Published March 27, 2012 by Welcome Books. 192 pages
Genres: Crafts, Hobbies & Home, Cooking, Parenting & Relationships. Non-fiction
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Critic reviews for Funny Food
All: 12 | Positive: 9 | Negative: 3

City Book Review

Below average
Reviewed by George Erdosh on Apr 30 2012

You don’t have to be an artist to create most of the 365 breakfast ideas, but it helps to have some artistic inclinations.

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NY Daily News

Reviewed by Alison Maney on Apr 15 2012

Attention-grabbing letters relay simple information about the health benefits of certain ingredients (did you know basil is a natural anti-inflammatory?) while making facts understandable and interesting to kids and grownups alike.

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Splash Magazine

Reviewed by Corrine Oaks

Their book speaks to me as a mother who wants her child to love food and, at the same time, understand the importance of eating healthy food.

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Aspen Daily News Online

Reviewed by Amiee Beazley on Mar 23 2012

Riffing with oatmeal, eggs, apples, and nuts, the adorable, hilarious and healthy plates inspire good eating habits by creating an interactive food experience for children.

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Reviewed by Jenn Garbee on Mar 07 2012

But what we love is this is truly a cookbook, not just a sensationalized photo gallery as similar books tend to be.

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PBS Parents

Reviewed by Alice Currah on Mar 19 2012

What I love most about this book is the way the Wurtzels help kids eat healthier and make food appealing at the same time.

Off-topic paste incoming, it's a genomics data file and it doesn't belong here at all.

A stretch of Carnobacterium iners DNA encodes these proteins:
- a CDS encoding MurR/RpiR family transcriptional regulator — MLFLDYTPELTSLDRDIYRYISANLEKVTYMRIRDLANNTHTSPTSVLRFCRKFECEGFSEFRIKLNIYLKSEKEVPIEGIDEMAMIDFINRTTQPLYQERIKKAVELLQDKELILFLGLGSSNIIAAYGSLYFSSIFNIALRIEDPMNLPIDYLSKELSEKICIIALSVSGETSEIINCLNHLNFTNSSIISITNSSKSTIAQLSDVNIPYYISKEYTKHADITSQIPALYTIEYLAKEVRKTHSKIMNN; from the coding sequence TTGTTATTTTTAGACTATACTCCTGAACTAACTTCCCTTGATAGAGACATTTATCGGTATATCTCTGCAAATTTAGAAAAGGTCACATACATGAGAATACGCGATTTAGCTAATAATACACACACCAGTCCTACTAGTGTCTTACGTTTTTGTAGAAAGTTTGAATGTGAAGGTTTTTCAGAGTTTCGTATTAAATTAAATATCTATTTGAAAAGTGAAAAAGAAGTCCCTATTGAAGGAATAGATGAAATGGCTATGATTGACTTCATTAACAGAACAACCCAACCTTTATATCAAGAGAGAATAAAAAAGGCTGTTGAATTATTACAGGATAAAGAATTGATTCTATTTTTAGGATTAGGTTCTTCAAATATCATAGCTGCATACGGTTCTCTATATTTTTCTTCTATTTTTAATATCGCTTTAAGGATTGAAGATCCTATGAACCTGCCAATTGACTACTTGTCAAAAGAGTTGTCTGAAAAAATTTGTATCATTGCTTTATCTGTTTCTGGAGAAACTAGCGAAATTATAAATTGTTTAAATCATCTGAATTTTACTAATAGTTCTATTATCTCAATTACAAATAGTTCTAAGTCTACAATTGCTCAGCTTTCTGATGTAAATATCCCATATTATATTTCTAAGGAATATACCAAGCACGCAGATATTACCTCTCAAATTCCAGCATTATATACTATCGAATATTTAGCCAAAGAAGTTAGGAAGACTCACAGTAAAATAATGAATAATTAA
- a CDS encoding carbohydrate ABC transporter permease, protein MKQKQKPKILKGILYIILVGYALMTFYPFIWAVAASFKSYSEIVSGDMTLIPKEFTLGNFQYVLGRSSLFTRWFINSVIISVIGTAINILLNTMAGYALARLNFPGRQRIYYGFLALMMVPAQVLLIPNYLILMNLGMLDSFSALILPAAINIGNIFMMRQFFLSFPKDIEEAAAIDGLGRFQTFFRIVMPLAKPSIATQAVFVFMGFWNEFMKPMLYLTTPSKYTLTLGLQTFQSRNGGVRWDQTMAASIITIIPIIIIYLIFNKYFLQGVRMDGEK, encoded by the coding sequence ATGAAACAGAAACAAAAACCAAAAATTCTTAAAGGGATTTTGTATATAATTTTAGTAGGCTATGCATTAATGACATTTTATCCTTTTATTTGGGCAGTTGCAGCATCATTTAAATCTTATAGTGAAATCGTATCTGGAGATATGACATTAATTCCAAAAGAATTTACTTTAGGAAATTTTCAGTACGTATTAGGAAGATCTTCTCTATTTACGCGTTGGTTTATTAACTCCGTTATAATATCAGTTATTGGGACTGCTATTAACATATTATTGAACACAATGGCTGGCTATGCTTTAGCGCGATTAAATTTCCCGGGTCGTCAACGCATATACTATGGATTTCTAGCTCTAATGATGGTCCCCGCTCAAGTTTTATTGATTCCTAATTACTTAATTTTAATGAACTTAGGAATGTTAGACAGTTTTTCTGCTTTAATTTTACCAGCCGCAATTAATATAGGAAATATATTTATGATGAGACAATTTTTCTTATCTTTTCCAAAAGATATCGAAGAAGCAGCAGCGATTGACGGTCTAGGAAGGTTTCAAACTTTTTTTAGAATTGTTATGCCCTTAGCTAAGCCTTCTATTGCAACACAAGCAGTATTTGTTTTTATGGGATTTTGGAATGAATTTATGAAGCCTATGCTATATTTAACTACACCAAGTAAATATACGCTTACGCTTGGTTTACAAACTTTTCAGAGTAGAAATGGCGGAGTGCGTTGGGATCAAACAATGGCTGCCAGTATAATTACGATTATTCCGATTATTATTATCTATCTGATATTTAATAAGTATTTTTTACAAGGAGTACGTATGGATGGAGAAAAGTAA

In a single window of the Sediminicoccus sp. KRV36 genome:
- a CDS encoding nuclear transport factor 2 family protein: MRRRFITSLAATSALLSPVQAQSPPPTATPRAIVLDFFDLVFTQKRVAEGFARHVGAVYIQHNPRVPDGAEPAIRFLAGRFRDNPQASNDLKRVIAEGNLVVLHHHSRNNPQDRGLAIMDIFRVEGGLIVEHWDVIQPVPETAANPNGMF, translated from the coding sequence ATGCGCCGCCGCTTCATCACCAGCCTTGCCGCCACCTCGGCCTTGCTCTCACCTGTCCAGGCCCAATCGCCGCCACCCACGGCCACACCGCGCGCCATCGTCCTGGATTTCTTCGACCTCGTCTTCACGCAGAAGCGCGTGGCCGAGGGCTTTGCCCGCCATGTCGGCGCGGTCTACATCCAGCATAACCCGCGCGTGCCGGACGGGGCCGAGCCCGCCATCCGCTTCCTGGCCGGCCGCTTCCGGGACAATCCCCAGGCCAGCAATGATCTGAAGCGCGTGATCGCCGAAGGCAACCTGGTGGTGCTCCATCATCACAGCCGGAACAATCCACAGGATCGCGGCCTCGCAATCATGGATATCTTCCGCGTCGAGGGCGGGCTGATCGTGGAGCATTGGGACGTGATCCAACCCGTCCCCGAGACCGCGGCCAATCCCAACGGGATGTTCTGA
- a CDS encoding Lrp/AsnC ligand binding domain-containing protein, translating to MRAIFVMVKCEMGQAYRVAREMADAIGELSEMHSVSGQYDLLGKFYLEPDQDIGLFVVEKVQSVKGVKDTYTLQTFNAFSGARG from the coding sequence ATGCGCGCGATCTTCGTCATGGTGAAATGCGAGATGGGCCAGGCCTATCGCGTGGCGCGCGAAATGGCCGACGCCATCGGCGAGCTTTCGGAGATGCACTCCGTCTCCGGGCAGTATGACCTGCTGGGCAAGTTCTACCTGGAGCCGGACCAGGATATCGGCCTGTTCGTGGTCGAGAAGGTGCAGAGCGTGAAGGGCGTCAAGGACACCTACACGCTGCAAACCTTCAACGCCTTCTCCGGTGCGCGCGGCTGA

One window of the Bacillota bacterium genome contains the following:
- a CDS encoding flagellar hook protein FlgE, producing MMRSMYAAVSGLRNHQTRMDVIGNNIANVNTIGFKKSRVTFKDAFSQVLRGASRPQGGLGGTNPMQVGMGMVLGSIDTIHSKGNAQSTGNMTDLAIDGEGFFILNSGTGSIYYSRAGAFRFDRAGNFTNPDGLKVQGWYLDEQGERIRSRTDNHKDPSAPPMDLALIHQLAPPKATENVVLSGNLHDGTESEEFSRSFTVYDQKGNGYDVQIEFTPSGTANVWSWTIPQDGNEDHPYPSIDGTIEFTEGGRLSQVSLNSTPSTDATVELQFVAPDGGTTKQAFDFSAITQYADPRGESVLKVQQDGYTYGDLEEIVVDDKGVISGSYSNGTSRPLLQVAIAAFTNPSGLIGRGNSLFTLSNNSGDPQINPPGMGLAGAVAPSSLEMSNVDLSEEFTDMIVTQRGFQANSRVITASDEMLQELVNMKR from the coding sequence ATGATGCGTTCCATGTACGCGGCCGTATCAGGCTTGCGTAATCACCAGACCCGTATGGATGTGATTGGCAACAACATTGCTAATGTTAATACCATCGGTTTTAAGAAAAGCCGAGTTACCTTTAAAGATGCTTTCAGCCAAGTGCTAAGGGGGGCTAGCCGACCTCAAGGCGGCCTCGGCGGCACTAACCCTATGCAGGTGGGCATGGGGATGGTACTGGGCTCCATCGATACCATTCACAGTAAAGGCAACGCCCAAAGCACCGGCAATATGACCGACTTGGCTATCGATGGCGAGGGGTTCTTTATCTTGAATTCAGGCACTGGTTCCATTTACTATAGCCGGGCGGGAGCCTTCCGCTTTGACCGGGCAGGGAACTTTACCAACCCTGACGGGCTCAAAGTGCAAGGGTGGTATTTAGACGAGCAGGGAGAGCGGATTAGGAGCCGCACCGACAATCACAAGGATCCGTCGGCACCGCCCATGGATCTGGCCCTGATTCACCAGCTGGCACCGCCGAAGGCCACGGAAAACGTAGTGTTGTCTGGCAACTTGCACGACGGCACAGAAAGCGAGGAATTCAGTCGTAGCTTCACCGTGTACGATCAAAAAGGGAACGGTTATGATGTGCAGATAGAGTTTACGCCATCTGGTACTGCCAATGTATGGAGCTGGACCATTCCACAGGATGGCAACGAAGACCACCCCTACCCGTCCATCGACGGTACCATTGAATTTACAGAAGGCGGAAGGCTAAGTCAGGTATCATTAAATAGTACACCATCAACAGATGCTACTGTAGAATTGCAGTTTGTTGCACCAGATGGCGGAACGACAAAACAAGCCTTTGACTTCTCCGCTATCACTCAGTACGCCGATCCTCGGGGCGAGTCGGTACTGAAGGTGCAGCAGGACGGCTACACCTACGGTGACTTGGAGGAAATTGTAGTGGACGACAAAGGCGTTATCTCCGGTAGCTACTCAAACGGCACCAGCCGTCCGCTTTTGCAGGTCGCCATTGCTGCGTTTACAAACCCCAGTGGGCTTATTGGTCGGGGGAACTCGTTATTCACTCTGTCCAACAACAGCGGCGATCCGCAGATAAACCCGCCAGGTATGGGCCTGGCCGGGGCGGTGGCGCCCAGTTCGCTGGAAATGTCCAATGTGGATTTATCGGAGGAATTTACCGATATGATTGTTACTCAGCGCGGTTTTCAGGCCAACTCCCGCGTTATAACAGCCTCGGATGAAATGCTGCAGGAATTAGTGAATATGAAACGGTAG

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Below average
Reviewed by Lexi Petronis on Apr 02 2012

So while these recipes aren't the most practical for a hurried Monday morning, I'm hoping they'll at least make you smile...

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The Village Voice

Above average
Reviewed by Robert Sietsema on Feb 02 2012

Their idea is to use fresh fruits, vegetables, and dairy products to make lively plate-sculptures of animals, faces, and choo-choo trains, inducing kids to eat what we want them to. For me, the stuff is just great art.

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The Nibble

Mar 27 2012

Everything is nutritious and the designs turn old standbys into exciting food.

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Reviewed by Julie Rossant on Mar 01 2012

Is this a book for the under-eight set? Perhaps, but older kids and adults will share the fun.

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Eat It: The Brooklyn Food Blog

Apr 02 2012

But this is not your average 'play with your food' book, they take making pictures with your food to a whole new level.

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Below average
Reviewed by Cheryl Collet on Mar 27 2012

The downside is that the prep is a little finicky but it’s vital before starting.

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Tara Leigh

Tara Leigh 5 Sep 2013

Added the book to want to read list